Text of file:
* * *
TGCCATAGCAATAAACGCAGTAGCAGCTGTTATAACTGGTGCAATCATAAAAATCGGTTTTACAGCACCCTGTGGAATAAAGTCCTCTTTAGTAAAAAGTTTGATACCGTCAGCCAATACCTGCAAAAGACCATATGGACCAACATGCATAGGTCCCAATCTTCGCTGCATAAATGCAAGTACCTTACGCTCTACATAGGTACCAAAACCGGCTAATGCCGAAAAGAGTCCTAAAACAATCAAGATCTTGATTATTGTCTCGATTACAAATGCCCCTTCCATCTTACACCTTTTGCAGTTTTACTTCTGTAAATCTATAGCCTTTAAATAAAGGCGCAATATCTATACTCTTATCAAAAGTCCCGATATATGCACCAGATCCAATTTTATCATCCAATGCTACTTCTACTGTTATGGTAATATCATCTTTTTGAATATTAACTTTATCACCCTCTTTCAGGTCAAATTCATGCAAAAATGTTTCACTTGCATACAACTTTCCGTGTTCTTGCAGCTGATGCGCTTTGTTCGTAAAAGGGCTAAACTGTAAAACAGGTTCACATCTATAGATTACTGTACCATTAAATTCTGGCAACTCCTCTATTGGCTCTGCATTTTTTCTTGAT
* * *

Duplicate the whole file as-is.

TGCCATAGCAATAAACGCAGTAGCAGCTGTTATAACTGGTGCAATCATAAAAATCGGTTTTACAGCACCCTGTGGAATAAAGTCCTCTTTAGTAAAAAGTTTGATACCGTCAGCCAATACCTGCAAAAGACCATATGGACCAACATGCATAGGTCCCAATCTTCGCTGCATAAATGCAAGTACCTTACGCTCTACATAGGTACCAAAACCGGCTAATGCCGAAAAGAGTCCTAAAACAATCAAGATCTTGATTATTGTCTCGATTACAAATGCCCCTTCCATCTTACACCTTTTGCAGTTTTACTTCTGTAAATCTATAGCCTTTAAATAAAGGCGCAATATCTATACTCTTATCAAAAGTCCCGATATATGCACCAGATCCAATTTTATCATCCAATGCTACTTCTACTGTTATGGTAATATCATCTTTTTGAATATTAACTTTATCACCCTCTTTCAGGTCAAATTCATGCAAAAATGTTTCACTTGCATACAACTTTCCGTGTTCTTGCAGCTGATGCGCTTTGTTCGTAAAAGGGCTAAACTGTAAAACAGGTTCACATCTATAGATTACTGTACCATTAAATTCTGGCAACTCCTCTATTGGCTCTGCATTTTTTCTTGAT